My Experience at the CIFF
by Vala Schriefer
I purchased my first ticket for the day at a quarter to eleven. The sun had crawled across the sky, but there was not a shard of sunlight to be seen where I was. I zigzagged through the filmmakers, bearing their special passes like medallions, and in turn, unstuck the fanatics glued to them. I eavesdropped on the film-enthusiasts who, in their post-film-zombie state, slipped into shoulder-to-shoulder huddles and strategized for the next film they would conquer. People did not trickle in, they flooded, and all were dragged by the current. The movie theater became an envelope, and I was sealed in darkness, stamped, and sent off into uncharted territory. The cross-examiners sat with their arms folded and stretched apart every detail of the film. The conversationalists fanned whispers through the air. The “dragged-along-friends” peered through the seats at the unfamiliar dance between light and dark.
When the film reached its ending, the cross-examiners began their chatter, the conversationalists burst with explanations, and the “dragged-along-friends” sat excitedly on the edge of their seats. One would have to make a conclusive thought about the film, rate it, and turn in the rated ballot before exiting the theater. For some, this was as easy as ripping one of the four labeled corners of the ballot. For me, it was putting a dazed civilian on the front line; asking them to be able to react instantly. I would frantically comb through the details, all the while paddling through the river of exiting film-watchers.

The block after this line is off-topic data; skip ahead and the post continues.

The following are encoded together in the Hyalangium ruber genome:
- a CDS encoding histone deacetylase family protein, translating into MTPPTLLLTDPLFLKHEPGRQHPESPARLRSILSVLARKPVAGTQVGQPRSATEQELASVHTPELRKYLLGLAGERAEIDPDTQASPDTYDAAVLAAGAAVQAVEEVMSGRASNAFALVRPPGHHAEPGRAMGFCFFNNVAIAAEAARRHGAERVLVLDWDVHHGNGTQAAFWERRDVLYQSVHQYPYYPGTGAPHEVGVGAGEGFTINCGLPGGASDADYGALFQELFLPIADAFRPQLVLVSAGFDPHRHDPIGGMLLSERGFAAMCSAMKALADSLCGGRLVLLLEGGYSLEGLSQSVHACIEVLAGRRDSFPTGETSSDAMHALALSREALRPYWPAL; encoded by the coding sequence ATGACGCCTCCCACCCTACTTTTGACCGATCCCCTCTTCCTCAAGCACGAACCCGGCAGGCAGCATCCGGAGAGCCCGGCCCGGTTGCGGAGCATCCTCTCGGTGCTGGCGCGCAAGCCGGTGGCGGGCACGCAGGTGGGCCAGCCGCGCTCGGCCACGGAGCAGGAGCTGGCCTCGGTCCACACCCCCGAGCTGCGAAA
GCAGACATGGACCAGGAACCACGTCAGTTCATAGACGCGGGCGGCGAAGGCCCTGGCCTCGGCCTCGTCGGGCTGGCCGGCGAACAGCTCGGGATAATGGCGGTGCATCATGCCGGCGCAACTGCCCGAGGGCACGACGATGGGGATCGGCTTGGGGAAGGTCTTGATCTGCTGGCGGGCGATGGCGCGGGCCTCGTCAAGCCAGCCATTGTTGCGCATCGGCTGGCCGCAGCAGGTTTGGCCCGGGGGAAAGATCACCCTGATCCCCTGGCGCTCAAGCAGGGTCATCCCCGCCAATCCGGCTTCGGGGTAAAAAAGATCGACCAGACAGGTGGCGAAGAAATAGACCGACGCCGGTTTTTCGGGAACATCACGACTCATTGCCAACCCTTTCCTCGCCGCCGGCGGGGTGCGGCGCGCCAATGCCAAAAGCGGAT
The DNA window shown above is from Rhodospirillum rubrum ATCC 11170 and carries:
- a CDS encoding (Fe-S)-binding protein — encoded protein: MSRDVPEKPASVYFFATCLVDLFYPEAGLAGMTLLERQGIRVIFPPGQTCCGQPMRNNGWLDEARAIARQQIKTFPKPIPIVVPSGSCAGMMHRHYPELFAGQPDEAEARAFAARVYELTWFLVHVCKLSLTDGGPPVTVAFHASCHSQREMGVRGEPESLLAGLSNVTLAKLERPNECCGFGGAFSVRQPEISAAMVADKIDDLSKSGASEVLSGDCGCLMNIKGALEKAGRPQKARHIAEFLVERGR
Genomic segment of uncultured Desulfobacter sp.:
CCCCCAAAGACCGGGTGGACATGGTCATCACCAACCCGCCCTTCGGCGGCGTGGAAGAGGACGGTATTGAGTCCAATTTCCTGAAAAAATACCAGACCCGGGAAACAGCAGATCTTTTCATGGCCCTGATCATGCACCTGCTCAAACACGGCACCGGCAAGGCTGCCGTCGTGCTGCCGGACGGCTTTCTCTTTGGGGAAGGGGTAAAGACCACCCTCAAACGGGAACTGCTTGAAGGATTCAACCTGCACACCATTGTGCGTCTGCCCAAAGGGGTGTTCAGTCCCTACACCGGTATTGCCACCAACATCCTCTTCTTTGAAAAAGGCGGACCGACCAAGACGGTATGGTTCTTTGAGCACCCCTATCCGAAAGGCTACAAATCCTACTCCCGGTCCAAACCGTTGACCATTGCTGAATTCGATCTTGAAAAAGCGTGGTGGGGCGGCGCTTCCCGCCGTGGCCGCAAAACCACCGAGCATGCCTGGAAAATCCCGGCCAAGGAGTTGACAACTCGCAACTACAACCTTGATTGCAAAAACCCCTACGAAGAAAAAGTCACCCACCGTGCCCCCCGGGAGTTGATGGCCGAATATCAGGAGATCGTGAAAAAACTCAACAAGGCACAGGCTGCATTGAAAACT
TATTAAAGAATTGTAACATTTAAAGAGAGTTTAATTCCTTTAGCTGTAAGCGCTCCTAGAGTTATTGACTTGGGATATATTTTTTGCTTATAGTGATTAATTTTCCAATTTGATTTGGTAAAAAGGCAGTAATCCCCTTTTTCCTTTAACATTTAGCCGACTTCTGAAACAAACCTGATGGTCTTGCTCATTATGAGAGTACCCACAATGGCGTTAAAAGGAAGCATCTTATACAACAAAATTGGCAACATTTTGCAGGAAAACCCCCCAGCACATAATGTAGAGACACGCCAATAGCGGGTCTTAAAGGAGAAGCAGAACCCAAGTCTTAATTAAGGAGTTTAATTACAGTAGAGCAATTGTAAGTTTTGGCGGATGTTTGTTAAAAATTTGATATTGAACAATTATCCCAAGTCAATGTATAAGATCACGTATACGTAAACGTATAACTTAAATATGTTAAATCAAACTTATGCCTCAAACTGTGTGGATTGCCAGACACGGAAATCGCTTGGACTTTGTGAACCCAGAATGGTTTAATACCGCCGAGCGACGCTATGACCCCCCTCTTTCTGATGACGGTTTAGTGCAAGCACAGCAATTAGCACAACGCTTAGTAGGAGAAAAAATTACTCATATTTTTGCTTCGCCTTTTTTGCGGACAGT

By the second film, however, I knew the drill. People would gather like clouds and drift into theaters where all would awe at the illuminated screen. Throughout the day, I collected films and let them thaw in my mind. By film number four, I was a zombie like the other hardcore movie fanatics. I staggered by the various theaters and prepared myself for my last film of the day. I sat down in my seat and watched the cross-examiners, the conversationalists and the now converted “dragged-along-friends”. Before the screen lit up, I began to think about where I belonged on the “film-goer-spectrum”. The dance began; light met dark and the two whirled and bled in the air. The words floated onto the screen and the graying faces grew silent. I not only watched the film, but studied those around me; welcoming in the sights and sounds of every participant. It was clear to me now, that I was an observer of film and the disciples of film. At the end of my last film, I stood outside the theater observing the ricocheting people line up to have their minds carved by the art of lights.